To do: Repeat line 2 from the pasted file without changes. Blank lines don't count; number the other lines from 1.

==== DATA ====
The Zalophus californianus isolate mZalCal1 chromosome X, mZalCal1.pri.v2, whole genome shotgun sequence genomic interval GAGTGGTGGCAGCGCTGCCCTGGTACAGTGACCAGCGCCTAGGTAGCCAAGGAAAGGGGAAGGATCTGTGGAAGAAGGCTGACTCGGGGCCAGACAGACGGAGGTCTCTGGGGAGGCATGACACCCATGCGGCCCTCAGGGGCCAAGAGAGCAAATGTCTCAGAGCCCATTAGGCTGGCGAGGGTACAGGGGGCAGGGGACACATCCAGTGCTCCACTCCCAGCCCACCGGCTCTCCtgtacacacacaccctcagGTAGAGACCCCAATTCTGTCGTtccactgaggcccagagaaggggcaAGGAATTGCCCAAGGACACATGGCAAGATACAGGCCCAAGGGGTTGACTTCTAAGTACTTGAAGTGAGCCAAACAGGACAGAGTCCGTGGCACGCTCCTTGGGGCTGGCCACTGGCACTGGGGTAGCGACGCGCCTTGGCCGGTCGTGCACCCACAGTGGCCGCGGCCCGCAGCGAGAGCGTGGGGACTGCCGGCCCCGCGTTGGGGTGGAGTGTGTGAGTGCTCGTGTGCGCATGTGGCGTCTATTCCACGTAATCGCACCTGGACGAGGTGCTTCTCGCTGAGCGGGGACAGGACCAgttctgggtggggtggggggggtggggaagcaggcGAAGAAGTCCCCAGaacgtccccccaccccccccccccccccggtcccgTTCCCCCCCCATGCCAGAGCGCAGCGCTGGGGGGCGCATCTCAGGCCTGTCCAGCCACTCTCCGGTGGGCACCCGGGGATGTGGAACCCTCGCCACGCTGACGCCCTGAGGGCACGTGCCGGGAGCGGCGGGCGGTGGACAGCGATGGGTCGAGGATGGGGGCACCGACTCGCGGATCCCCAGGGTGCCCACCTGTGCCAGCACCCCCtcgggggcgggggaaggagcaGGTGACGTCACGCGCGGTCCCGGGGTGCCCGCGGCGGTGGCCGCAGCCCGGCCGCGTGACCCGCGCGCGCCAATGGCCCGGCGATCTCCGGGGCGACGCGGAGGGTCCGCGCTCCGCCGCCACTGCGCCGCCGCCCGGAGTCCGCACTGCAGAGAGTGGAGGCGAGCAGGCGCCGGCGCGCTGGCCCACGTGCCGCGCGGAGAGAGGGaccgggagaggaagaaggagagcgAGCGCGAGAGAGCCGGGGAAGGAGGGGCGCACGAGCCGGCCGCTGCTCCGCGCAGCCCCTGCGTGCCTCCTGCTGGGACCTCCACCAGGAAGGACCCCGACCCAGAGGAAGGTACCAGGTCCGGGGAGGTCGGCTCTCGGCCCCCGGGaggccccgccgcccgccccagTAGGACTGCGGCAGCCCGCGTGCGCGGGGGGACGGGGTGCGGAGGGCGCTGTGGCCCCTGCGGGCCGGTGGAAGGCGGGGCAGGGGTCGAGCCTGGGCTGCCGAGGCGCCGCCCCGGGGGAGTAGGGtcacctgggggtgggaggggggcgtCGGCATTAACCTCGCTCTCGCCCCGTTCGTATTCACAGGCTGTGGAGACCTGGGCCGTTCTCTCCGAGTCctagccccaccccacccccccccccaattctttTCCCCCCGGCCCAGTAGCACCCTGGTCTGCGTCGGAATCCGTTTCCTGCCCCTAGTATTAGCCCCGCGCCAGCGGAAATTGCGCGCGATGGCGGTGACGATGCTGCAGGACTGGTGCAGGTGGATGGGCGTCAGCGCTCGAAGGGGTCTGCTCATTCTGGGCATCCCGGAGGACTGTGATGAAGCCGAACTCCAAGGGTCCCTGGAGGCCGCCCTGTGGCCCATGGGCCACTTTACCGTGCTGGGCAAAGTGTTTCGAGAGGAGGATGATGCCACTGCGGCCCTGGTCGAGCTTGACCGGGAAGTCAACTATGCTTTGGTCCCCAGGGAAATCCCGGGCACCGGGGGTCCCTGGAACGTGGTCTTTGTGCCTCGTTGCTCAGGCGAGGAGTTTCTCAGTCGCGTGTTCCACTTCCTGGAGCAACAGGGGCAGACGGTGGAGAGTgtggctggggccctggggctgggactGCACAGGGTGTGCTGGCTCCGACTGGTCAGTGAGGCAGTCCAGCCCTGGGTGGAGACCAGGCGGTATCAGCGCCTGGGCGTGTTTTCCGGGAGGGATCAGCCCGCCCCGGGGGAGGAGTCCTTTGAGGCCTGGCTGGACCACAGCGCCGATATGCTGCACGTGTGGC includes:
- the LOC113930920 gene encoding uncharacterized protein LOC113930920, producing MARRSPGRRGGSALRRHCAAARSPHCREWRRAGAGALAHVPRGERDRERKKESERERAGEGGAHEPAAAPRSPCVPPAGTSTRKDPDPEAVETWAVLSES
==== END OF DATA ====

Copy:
- the LOC113930920 gene encoding uncharacterized protein LOC113930920, producing MARRSPGRRGGSALRRHCAAARSPHCREWRRAGAGALAHVPRGERDRERKKESERERAGEGGAHEPAAAPRSPCVPPAGTSTRKDPDPEAVETWAVLSES